This also explains a lot of the effects of schizophrenia. It could easily be caused by upregulated dynorphin from excess stress, which would constantly upregulate and activate the D2 hallucinogenic receptor while keeping the dopaminergic neurons suppressed causing dysphoria. This doesn't explain everything, as there is likely an anticholinergic effect at play, but it does play its part.

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toastus

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Jul 17 08 1:01 AM

Thanks :)

Also I just realized: Several reports have said that 5-MeO-DMT and LSD both cause you to view familiar things as if they were new, in a new light, as if seeing them for the first time.

This is totally from D2 agonization. It downregulates brain pathways so they start fresh. Familiarity with things would break down (just like addiction). This doesn't mean you forget about it, but you lose your tolerance to its novelty. Sweeeet!

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69ron

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Jul 19 08 3:59 AM

5-MeO-DMT and LSD definitely have that effect of making things look new. I didn't know this was D2 agonizm causing this. I thought it was 5-HT1A agonizm causing this effect. Both 5-MeO-DMT and LSD are very potent 5-HT1A agonists. Are you sure it’s D2 doing this?

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toastus

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Jul 25 08 7:28 AM

Yes, I'm sure. SWIM has recently been testing out some memantine samples, which aren't a 5-HT1A agonist but are a D2 agonist. DXM is not a D2 agonist. Memantine produces a feeling of childlike wonder; it connects you with how you innocently viewed the world as a child. You don't take anything for granted anymore, you feel it all. You feel that curiosity and that "spark of life" that you remember from long ago but no longer feel. Honestly, SWIM believes it's the best feeling in the entire world and he values it MUCH more than the ineffable psychedelic experiences. To him it feels like infinite satisfaction without addiction, much more so than the non-addicting "euphoria" of phenethylamine. This produces satisfaction without addiction, not just euphoria without addiction. That's the true holy grail. :)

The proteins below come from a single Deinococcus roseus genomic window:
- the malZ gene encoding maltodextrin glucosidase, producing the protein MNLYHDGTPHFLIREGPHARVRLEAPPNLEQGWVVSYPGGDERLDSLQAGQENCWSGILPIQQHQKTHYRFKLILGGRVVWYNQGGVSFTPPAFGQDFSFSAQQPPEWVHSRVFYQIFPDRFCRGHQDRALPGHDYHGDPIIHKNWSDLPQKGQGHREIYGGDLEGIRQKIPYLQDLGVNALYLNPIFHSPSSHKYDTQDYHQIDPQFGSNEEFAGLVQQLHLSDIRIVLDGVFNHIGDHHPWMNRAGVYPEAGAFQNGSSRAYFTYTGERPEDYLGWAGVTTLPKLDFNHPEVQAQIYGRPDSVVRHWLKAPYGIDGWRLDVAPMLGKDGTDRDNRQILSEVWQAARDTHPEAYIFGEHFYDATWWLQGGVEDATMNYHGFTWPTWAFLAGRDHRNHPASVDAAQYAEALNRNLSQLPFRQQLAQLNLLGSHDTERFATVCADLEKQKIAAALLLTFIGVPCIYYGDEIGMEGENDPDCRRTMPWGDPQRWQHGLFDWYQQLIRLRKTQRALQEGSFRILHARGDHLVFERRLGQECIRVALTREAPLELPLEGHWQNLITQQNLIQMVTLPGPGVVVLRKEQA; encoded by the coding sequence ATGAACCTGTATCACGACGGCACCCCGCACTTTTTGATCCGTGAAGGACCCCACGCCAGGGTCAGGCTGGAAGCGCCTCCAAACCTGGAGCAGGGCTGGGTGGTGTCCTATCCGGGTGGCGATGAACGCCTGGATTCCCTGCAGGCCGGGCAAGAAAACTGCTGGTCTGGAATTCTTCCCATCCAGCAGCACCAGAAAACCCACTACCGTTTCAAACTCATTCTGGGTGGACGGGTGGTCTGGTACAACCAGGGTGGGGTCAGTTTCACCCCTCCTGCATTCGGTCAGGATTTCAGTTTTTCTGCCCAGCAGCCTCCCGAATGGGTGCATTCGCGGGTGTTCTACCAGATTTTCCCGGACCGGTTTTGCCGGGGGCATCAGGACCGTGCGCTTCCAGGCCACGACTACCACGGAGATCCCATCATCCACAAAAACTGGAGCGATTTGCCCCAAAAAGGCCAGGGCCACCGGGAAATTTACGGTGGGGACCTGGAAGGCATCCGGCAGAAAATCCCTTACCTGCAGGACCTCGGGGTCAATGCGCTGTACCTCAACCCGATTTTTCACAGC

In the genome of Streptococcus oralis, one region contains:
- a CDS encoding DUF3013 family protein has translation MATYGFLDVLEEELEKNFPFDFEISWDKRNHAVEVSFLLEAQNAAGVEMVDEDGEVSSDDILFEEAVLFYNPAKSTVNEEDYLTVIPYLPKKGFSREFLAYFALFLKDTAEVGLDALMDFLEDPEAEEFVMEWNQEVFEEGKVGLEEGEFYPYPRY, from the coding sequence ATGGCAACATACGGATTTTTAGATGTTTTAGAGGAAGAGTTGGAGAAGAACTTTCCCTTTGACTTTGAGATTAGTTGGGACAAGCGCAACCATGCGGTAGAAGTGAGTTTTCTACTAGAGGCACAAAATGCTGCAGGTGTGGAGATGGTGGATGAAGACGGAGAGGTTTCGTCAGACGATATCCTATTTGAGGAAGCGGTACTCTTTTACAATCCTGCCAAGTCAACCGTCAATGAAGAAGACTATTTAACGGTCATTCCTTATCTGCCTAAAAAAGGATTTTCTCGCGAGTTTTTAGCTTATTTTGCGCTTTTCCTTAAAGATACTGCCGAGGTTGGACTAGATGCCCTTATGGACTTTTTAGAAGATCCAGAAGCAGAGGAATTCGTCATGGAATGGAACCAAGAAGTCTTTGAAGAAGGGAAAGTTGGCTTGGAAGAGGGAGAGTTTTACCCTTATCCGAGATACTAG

DXM doesn't produce this "childlike wonder" effect. LSD has been said to produce this effect too; it's also a D2 agonist (during the second phase of the trip). I'm sure ketamine and methoxetamine produce this as well.

Memantine also causes beautiful visuals. They are exactly like your eidetic imagery, but intensified into actual visuals. So what you've been thinking about or doing all day is what your visuals will be about (more so than with other psychedelics). This can only be explained by D2 agonism, much like ketamine's visuals.

I'm thinking the 5-HT receptor activity of many psychedelics is the cause of the "expanded mind" effect. I'm not sure of this, but it's my theory.

Speaking of that, does anyone know something that expands the mind but without visuals or anything that interferes with daily life? It could be incredibly useful as a nootropic.

Does cinnamaldehyde hordenone do that? It would go great with Tryptamine, lol

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69ron

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Jul 25 08 7:09 PM

A small safe dose of the toxin strychnine (50-100 mg of nux vomica seeds) is the only nootropic other than the psychedelic ones that I know of that actually works. I’ve heard of others, but know little about them. They may work even better. I just don’t know.

Strychnine works by increasing the brains ability to gather information from all the senses. It has no effect on D2.

I have never heard of memantine until I read this thread. Besides its effect on D2, it also affects 5-HT3, a serotonin site that is not affected by LSD. I wonder if it will potentiate the effects of LSD?

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#7 [url]

Jul 25 08 8:37 PM


Speaking of that, does anyone know something that expands the mind but without visuals or anything that interferes with daily life? It could be incredibly useful as a nootropic.

-toastus

There is a plant called mouse eared hawkweed (Hieracium pilosella) that grows as a weed in much of N. America and Europe. It is said that smoking the leaves of this plant produces psychedelic effects but without visuals. The only problem with this plant is that it's generally unknown and very few people have tried it so it could actually do nothing.